Amazon prioritizes household staples and medical supplies

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A worker loads customer orders into a waiting tractor-trailer inside the million-square foot Amazon distribution warehouse that opened last fall in Fall River, MA on Mar. 23, 2017.

John Tlumacki | Boston Globe | Getty Images

Amazon is telling third-party merchants it’s “temporarily prioritizing” household staples, medical supplies and other product categories in response to a surge in demand from the coronavirus outbreak. 

The change went into effect Tuesday and is expected to last until April 5, according to a document obtained by CNBC. It only applies to Amazon’s U.S. and EU marketplaces. 

Amazon said it made the decision to prioritize these shipments so it “can more quickly receive, restock and ship these products to customers,” adding that it’s “working around the clock to ensure availability on these essential products.” The company told sellers it will notify them once it resumes regular operations. 

“We understand this is a change to your business, and we did not take this decision lightly,” Amazon said in the notice to merchants. 

Amazon told sellers Tuesday it will prioritize household staples and medical supplies.

On Saturday, Amazon said it was running out of stock of popular household items and that some of its “delivery promises are longer than usual.” In-demand items like toilet paper and bottled water showed that many listings were out of stock. Amazon’s normally speedy one-day and two-day delivery options also showed delays of several days.

As a result of the change, third-party sellers are unable to send in any new inbound shipments of non-high demand products to Amazon’s fulfillment centers. Amazon said it will continue to ship out merchants’ existing inventory in its warehouses, as well as any shipments created before March 17.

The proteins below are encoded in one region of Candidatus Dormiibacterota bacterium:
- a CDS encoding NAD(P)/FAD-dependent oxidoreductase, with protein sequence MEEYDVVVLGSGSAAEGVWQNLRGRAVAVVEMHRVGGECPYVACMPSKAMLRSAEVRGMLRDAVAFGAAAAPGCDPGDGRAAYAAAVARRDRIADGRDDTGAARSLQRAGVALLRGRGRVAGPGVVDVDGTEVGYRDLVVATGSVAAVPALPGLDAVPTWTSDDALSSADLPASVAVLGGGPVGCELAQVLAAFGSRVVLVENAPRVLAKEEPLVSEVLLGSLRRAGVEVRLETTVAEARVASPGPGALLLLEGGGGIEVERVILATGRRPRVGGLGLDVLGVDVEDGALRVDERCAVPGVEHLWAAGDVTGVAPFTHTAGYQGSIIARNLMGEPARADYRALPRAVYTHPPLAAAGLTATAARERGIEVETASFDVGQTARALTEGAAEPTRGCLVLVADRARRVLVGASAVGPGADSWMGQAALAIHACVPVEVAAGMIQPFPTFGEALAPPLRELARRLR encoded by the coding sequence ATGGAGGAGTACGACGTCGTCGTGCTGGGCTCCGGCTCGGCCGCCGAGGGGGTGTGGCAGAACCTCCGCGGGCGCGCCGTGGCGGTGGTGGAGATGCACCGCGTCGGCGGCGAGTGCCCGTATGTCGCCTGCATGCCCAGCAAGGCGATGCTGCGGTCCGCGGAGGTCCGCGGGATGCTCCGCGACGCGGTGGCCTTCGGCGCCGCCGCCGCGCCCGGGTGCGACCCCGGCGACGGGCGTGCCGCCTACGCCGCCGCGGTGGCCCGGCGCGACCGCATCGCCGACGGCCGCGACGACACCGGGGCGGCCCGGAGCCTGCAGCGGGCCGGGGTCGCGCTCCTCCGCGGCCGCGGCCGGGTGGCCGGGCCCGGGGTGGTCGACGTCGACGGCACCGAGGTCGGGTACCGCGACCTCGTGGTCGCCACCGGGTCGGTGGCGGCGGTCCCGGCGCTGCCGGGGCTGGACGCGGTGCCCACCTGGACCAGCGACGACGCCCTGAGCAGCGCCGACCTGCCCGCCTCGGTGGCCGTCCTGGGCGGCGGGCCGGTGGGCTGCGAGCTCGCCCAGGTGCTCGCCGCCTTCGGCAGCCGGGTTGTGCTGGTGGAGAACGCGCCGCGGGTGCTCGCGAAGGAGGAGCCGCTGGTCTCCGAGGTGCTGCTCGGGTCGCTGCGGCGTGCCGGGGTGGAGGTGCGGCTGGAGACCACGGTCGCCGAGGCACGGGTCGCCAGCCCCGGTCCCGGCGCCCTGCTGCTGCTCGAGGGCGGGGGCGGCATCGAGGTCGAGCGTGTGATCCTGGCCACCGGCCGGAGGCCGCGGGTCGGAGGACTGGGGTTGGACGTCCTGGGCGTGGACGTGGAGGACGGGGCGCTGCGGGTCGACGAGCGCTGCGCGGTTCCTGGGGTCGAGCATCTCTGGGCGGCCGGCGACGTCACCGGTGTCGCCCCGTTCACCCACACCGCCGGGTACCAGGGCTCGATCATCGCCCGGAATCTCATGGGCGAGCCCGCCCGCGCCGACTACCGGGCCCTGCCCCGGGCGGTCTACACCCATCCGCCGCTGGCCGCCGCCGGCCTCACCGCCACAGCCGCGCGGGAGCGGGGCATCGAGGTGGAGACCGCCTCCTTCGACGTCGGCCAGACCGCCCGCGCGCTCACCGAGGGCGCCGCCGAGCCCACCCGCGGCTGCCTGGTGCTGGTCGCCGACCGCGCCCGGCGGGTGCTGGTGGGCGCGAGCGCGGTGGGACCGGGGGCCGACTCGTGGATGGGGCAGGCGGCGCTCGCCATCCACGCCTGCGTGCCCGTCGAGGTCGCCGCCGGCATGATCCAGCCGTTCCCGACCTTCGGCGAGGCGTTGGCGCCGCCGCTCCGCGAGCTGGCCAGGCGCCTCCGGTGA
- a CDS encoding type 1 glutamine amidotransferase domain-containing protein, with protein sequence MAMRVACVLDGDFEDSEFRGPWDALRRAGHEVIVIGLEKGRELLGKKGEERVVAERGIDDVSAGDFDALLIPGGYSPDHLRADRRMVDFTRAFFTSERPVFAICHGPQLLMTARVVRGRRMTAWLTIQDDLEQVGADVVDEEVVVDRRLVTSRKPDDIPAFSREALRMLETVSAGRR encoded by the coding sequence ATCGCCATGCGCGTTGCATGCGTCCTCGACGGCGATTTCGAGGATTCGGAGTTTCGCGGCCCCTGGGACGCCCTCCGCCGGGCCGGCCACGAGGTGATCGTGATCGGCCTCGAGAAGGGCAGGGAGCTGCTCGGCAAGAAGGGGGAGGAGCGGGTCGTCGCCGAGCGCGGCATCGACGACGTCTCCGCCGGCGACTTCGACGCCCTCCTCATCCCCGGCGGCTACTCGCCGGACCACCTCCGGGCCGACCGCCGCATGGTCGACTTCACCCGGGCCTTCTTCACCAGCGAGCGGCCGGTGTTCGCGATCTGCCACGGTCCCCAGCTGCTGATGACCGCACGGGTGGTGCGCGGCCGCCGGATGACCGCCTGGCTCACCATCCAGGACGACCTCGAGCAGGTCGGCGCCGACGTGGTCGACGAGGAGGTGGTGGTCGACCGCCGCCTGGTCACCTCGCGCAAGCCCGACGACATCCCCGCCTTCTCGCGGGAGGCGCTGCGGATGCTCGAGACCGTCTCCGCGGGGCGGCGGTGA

The company also warned sellers not to list products in an inaccurate category, as it violates Amazon’s policies and could result in their account getting suspended.

The coronavirus had already threatened to throw many third-party merchants’ businesses into a tailspin. Sellers who depend on manufacturers in China have been looking to shift their supply chain elsewhere as some factories remain offline in the country. Now that the coronavirus outbreak has spread to the U.S., sellers are responding to even greater demand from online shoppers and taking extra steps to manage their inventory.

Sellers continue to fear that if their products run out of stock, Amazon’s ranking algorithms may demote their listings from search results. Amazon advised sellers to put their businesses in “vacation status” to protect their listings from being demoted in search results by its ranking algorithms. Other sellers pulled back their advertising spend on products that face low inventory.

Amazon addressed these concerns in its notice to sellers, telling them it’s “working diligently to account for this change in your Inventory Performance Index (IPI) score and in storage limits for the following quarter.” Amazon uses an IPI score to measure sellers’ historical sales, inventory levels and other factors to determine how well their inventory is performing in Amazon’s fulfillment network. 

In addition to household staples and medical supplies, Amazon told sellers it’s prioritizing products in categories like baby products, health and household, beauty and personal care, grocery, industrial and scientific and pet supplies. For sellers who offer products outside of these categories, they can still ship out orders to customers by using Amazon’s Fulfilled by Merchant service, which allows them to list products on Amazon’s site and ship out orders themselves.

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